A young girl encounters a "big friendly giant" and finds he's not the terrible child-eating beast they're made out to be. In fact, he's something of an outcast himself because if his more humane dietary choices.

Also, despite being the size of a building, he's actually a pipsqueak among his people. The part was originally supposed to be played by Robin Williams, but alas things did not work out.

This one could be pure magic.



Ghostbusters


(July 15) There's a huge backlash against this remake because some guys are apparently offended by the idea of a group of girls replacing Bill Murray, Dan Aykroyd, Harold Ramis and Ernie Hudson.

I don't know what to say other than: "Dudes, get over yourselves."

Melissa McCarthy headlines, and she's currently the most consistently bankable star in Hollywood right now. Add in Kristen Wiig, who deliberately chose smaller and more dramatic projects after her "Bridesmaids" breakout. Lesser-known stars Kate McKinnon and Leslie Jones seem like good fits.

In a cheeky post-feminist nod, hunky Chris Hemsworth plays their receptionist.

Forget the naysayers and chat room trolls. They have the tools, they have the talent.




Suicide Squad


(August 5) -- D.C. Comics' second foray into building their own franchise starts with the counter-intuitive notion of making the villains the main characters. Here the government rounds up super-powered bad guys and give them a shot at getting out of prison in exchange for doing their dirty work.

The most talked about aspect, of course, is Oscar winner Jared Leto being cast as the Joker. After Heath Ledger gave the character his own iconic stamp before his early death, some are wondering if it's possible -- or even appropriate -- to reboot the character with another performer. I see: Let's see what he does with it.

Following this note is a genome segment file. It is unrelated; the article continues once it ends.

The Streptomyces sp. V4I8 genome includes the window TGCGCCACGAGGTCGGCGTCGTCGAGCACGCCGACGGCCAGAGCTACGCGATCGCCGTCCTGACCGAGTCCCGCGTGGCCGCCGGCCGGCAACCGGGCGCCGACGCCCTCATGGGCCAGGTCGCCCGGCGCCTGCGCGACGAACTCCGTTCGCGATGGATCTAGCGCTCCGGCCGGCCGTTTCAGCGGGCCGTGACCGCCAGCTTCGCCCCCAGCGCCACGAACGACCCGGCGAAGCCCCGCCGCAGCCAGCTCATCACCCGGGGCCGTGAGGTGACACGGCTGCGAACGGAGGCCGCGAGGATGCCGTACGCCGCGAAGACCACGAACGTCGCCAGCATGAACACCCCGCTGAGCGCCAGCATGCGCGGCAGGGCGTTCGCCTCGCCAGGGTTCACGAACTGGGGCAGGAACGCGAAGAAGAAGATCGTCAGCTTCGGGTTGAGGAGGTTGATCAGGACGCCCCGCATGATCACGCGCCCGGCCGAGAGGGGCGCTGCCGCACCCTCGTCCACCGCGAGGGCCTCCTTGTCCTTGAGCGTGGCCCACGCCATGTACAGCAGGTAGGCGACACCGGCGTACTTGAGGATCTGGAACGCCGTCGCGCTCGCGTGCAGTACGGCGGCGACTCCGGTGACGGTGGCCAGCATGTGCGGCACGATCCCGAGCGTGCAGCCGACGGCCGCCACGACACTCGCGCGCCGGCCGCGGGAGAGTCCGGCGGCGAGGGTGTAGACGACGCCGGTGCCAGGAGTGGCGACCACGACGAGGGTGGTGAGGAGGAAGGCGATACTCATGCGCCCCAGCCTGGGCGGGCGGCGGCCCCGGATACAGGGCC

Will Smith plays Deadshot, Margot Robbie is Harley Quinn and plays the Enchantress.

And ol' Batman himself -- well, the new Batman, Ben Affleck -- turns up for a cameo.



Sunday, April 17, 2016

Video review: "The Revenant"


In my original review of “The Revenant” I predicted it would be a love-it-or-hate-it film, and I was even more right than I knew. People who had a year earlier divided by Alejandro González Iñárritu’s “Birdman” quickly chose up sides again, mostly falling into the same camps.

But I switched teams. I thought Iñárritu’s direction mostly showed restraint, using roving cameras and other cinematic tricks largely in service to the story, rather than for their own sake. (As was the case with the overwrought “Birdman.”)

Leonardo DiCaprio deservedly won his first Oscar for his near-wordless portrayal of Hugh Glass, a real 18th-century scout who was mauled by a bear and left for dead by his companions. In their defense, the party was deep in the wilderness and many of them had just been killed in an attack by American Indians, and were still being chased.

Glass spends weeks dragging his maimed body through a barren frozen wasteland, with death waiting at nearly every turn. The film has a spare, harsh beauty to it that’s undeniable.

Tom Hardy is a brooding presence as John Fitzgerald, a Machiavellian member of the group who advocates leaving Glass behind to die, but then volunteers when a large bounty is offered to guard him. Of course, his intentions are less than pure.

I also liked Forrest Goodluck, a novice actor who plays Glass’ half-Indian son. He doesn’t say a lot, but his face conveys much without words.

Based on the “historical novel” by Michael Punke, “The Revenant” can be tough to watch. The bear attack itself, done mostly with CGI, is a technical marvel. The real gruesomeness, though, comes in watching a man who’s literally been torn apart struggle and refuse to die.

It’s a grim existential journey worth the investment of 2½ hours of your time.

Bonus features are disappointingly scanty. The blu-ray comes with a making-of documentary, “A World Unseen” – and that’s it.